Instead, why not try to think about tuning in to your body especially at large picnics where you may have experienced discomfort in the past (can you relate?) For example, try looking ahead at the foods being offered before you start eating. Some people who are “breaking their diet” for the day tend to over eat foods they actually really don’t even enjoy that much (“I can’t have this tomorrow, I’m going back on my diet”) and so they may overeat cookies (the kind you can get anywhere), or hot dogs (you can make any day) or chips and dip, etc. Instead, a “normal eater” usually picks their favorite. That special potato salad Merri Jo makes (that they can’t replicate), or Bobby’s fried peppers and sausage they love but will never make at home, or Michelle’s amazing caramel brownies. Yummy foods to truly enjoy….without feeling guilty and knowing your body knows how much to eat…if you truly practice listening.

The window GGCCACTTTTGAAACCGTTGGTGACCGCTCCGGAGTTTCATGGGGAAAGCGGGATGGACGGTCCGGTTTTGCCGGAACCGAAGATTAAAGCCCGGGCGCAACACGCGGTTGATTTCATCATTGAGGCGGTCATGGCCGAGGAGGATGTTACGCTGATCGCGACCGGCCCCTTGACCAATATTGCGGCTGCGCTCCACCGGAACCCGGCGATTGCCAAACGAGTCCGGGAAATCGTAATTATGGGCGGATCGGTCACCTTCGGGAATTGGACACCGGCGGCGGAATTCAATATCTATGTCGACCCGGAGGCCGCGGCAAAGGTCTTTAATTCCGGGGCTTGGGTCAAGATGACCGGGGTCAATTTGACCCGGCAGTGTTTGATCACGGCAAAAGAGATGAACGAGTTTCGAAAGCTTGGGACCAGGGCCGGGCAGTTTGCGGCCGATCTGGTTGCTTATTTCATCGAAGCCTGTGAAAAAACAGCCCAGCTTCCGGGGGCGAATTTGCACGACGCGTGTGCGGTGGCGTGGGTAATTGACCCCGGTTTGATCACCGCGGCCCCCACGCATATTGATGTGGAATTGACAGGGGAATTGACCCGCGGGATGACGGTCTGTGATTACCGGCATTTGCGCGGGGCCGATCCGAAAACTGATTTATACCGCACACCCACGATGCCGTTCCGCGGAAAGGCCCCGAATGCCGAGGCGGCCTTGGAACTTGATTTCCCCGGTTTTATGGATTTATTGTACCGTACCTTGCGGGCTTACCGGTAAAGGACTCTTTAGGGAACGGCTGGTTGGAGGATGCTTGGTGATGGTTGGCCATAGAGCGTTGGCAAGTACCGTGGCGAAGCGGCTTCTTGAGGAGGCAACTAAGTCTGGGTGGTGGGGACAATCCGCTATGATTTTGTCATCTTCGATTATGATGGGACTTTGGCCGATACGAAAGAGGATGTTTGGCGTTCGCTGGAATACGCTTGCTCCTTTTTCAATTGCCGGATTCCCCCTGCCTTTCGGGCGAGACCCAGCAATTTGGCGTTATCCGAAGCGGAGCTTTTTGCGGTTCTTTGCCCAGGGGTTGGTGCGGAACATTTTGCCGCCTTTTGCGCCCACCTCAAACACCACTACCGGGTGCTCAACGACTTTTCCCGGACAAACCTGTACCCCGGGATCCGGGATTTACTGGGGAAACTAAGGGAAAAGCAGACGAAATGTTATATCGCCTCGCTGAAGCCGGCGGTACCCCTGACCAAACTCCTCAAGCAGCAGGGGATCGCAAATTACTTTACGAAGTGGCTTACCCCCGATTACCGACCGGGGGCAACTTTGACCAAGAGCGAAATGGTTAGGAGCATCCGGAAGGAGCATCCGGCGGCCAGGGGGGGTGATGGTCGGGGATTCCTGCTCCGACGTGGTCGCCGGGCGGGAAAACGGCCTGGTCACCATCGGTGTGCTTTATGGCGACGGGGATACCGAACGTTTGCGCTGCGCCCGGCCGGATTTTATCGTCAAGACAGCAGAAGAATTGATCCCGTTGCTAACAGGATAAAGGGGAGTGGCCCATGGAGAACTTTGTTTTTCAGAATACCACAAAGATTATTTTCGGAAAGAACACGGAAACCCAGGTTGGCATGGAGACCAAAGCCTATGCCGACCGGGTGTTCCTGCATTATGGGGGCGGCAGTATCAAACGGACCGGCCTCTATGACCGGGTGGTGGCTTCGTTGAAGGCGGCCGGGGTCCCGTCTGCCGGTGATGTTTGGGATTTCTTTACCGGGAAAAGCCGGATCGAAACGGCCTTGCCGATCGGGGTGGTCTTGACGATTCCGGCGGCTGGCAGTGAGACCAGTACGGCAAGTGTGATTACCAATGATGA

There are more picnics and holidays to come this summer. Enjoy the variety of foods you get to try, work on listening to your body, accept mistakes, and that this may be a learning process on what works for YOU as far as falling into a healthy (and happy) lifestyle. There is no right or wrong, just learning.

In the meantime…..time for some leftover fruit!